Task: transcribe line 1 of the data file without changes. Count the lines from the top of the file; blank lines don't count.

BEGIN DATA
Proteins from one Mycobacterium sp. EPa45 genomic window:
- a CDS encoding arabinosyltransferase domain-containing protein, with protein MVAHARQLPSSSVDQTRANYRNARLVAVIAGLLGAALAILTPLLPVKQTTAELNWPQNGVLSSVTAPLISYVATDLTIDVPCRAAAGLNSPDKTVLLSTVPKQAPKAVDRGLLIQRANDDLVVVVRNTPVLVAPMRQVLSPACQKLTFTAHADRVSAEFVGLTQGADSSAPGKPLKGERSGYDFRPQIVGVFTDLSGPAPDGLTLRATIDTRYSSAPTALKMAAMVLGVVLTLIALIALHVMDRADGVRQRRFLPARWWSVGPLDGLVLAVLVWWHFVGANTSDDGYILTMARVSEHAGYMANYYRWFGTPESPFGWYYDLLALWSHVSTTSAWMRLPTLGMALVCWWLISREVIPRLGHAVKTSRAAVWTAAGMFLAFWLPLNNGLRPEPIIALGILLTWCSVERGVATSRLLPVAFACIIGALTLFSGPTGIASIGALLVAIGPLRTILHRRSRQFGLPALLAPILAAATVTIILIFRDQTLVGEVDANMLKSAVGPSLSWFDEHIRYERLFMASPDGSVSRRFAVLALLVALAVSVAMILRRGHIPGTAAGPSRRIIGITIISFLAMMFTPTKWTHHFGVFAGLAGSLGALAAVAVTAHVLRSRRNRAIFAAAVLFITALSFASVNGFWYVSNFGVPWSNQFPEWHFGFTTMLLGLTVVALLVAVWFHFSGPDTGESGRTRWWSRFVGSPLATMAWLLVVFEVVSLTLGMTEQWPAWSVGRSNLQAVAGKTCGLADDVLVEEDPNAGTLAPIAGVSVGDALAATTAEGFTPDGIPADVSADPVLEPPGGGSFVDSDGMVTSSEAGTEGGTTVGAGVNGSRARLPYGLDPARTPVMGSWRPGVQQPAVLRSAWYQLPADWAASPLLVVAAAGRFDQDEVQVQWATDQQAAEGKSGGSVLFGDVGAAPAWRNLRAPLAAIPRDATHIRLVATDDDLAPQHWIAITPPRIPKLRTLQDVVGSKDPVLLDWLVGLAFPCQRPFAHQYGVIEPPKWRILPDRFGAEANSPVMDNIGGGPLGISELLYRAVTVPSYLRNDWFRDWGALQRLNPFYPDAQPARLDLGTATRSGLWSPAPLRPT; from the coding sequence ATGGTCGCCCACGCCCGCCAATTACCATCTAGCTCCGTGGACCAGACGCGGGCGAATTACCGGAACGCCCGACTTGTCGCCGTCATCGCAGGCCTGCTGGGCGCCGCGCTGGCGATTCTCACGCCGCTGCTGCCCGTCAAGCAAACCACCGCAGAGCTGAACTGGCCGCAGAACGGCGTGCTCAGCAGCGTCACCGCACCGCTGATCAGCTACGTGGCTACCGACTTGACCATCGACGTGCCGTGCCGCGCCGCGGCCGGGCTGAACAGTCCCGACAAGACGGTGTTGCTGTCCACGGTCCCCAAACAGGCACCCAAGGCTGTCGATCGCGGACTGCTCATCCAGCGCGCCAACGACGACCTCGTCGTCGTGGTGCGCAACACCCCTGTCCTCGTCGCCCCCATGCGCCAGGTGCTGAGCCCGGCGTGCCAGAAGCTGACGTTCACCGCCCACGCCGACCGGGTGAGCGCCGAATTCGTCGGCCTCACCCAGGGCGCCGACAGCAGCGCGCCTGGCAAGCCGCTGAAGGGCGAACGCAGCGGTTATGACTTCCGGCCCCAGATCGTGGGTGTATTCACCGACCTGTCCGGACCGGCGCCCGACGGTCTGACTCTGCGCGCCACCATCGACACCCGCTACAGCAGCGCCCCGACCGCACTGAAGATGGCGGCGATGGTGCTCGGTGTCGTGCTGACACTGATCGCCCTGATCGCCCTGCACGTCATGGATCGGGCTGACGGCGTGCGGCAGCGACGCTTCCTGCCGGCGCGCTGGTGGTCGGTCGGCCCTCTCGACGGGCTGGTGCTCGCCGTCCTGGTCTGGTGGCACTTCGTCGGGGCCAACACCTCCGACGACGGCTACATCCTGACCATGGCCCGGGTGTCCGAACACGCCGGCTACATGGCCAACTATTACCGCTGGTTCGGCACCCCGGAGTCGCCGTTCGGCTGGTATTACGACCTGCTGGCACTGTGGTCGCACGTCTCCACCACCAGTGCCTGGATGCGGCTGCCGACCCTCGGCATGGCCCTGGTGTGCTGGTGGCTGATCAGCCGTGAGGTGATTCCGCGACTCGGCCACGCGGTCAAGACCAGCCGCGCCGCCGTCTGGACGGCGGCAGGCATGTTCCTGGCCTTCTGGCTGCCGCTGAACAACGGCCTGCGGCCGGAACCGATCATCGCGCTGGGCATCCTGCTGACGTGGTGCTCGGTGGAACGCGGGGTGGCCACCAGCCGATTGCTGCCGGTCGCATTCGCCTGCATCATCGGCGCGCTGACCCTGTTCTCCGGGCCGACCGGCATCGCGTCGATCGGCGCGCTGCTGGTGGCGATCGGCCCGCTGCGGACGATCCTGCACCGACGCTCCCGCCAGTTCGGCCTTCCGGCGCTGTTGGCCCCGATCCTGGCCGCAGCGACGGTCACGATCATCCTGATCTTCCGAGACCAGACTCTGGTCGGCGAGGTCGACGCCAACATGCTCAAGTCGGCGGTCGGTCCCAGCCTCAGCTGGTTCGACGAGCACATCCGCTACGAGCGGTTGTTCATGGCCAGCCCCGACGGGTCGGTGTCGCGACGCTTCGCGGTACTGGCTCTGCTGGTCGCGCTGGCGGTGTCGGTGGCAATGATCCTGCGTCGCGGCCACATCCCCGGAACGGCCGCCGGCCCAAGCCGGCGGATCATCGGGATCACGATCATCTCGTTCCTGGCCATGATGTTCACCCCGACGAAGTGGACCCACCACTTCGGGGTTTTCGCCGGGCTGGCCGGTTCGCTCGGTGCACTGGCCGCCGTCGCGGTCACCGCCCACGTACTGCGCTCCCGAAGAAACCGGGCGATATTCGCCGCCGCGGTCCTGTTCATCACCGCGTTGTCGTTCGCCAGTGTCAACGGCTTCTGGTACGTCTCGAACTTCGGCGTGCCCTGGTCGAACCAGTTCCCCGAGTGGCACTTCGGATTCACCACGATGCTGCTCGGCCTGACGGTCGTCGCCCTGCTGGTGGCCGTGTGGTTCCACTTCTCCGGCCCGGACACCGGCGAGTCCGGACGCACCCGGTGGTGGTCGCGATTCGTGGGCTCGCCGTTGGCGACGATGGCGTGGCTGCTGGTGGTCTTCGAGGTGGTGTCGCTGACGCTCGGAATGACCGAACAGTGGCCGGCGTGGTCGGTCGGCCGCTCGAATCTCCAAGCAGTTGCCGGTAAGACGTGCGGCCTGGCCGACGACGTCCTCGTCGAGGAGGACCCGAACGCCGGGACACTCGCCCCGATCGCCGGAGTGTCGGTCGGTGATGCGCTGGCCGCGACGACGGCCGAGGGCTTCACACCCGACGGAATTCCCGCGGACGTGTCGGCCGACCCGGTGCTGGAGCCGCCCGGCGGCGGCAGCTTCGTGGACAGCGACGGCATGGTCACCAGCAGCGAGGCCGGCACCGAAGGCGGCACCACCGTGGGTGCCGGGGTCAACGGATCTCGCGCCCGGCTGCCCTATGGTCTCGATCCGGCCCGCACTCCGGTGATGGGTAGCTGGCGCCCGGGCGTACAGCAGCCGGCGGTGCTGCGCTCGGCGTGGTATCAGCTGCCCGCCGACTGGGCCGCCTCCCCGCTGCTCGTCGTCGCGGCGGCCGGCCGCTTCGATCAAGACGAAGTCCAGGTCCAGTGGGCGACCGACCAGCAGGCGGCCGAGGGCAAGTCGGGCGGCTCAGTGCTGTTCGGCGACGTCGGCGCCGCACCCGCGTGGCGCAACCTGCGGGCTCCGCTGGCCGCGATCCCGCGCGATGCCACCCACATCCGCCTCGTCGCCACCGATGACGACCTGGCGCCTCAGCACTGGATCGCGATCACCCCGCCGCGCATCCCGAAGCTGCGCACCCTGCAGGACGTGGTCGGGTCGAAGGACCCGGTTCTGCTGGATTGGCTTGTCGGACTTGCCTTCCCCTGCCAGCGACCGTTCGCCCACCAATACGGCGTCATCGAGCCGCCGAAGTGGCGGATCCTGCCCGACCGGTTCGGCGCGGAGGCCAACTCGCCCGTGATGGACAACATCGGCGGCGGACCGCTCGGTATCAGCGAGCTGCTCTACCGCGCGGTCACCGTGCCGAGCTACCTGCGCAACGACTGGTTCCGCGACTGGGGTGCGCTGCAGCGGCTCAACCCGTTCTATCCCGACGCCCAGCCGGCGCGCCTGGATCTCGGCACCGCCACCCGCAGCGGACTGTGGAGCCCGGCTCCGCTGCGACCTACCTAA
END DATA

Proteins from one Mycobacterium sp. EPa45 genomic window: